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Sunday, May 20, 2012

Tool 10- Digital Citizenship

1.  Discuss at least three things you would want to make sure your students understand about being good digital citizens.

I think it is critical that students understand their "digital footprint" and are mindful of the image they are building online.  Students can often be short-sighted about the future, and do not always consider that pictures, posts, etc. can later impact whether they receive admittance to a university, a job, a scholarship, and more.  In the past I've had former students who were applying for internships connected with high security areas, and the background check was very thorough, including interviewing me- even though I had not worked with the students in a few years.  I'm fairly confident that in addition to checking in on their high school reputation, their digital reputations were also thoroughly examined.

A second area of digital citizenship that is critical for students is simply safety- protecting themselves and protecting their property.  Students need to be aware of how their information can be used and how to protect themselves from predators.  At the same time, students shouldn't be fearful, but should be aware and cautious. 

Finally, students need to know how to find trustworthy sources, and not believe that just because it is on the internet, it is true and accurate.  I'm reminded of Alan November's example of the website, martinlutherking.com which is actually published by a white supremacist group, and filled with hatred and lies.  Students need the skills to identify what sites are appropriate for research and offer safeguards for their readers.

2.  Share at least one of the resources mentioned above or on the Ed Tech website that you plan to use instructionally.

I like the digizen.org site, and it has many resources available to parents, educators and students.  I'm particularly interested in the social networking information, including information on cyberbullying.  I think it would be a good idea to use these resources in guidance lessons on bullying and on digital safety.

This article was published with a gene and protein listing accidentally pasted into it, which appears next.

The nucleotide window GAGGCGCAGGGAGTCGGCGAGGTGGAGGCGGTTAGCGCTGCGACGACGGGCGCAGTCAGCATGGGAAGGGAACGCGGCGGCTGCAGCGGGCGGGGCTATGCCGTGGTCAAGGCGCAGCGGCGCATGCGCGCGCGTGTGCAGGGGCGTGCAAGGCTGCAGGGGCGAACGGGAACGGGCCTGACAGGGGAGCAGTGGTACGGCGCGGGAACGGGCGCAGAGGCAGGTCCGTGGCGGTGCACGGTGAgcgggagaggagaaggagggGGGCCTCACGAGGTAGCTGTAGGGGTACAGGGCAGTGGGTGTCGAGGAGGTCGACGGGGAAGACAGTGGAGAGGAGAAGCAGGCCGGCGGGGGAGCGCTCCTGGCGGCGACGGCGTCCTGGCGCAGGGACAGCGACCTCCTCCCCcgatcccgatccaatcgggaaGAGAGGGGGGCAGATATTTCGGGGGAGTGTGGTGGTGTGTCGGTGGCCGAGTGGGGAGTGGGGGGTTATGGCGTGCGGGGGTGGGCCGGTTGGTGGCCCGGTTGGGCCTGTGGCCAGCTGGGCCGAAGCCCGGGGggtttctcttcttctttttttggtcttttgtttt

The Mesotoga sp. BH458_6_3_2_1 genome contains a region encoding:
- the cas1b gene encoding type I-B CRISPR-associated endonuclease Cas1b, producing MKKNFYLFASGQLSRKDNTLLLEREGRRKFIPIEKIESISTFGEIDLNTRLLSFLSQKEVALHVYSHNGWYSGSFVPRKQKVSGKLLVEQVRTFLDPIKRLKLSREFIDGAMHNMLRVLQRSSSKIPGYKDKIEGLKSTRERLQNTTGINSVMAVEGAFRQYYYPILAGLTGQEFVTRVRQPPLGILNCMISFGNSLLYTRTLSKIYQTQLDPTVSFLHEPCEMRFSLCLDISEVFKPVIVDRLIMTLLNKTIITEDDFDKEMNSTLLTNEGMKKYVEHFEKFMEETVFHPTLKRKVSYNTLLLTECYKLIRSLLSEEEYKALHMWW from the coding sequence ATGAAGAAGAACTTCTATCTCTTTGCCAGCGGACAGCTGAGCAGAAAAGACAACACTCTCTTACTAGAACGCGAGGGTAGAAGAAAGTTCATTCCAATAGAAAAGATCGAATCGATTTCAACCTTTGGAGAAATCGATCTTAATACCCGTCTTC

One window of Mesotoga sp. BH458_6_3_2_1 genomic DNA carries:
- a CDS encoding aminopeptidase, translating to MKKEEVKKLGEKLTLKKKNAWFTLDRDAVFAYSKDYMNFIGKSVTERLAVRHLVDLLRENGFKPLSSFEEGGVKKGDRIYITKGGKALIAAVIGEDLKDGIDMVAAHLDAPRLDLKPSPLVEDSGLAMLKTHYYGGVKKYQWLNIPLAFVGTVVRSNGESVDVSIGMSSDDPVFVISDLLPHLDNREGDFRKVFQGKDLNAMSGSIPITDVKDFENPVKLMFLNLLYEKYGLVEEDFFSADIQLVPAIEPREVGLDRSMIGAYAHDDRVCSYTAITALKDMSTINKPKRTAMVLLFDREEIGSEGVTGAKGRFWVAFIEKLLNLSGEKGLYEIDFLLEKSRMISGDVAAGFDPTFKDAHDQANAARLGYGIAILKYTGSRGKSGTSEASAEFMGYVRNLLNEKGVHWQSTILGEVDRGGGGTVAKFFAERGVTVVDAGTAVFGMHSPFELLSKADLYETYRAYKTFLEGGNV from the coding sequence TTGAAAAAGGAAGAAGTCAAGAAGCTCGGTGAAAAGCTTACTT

3.  Explain briefly how you would "teach" the idea of digital citizenship to your students.

In my role as a counselor working with students on the college going process, I would focus on the "digital footprint" and share examples of what not to post and why.  I would enlist the help of college admissions representatives who could speak specifically as to how sites such as facebook and twitter factor into their admissions decisions.  Additionally, I would enlist students.  Recently, I've had students talk about how they picked their roommate for college after "stalking" their facebook pages.  I think they could share good insights on how digital impressions matter.

4.  Explain briefly how you plan to share the idea of digital citizenship with your parents.

With parents, I would want to share the same resources that I would share with our students.  With our older students (juniors and seniors) the emphasis would be on their "digital footprint."  With our younger students (especially middle school), the emphasis would be on safety and cyber-bullying.  This could be done in parent presentations (we do talk about cyber-bullying in our middle school sessions, but I think we should also share some of the online resources for parents) and through handouts and informational emails.

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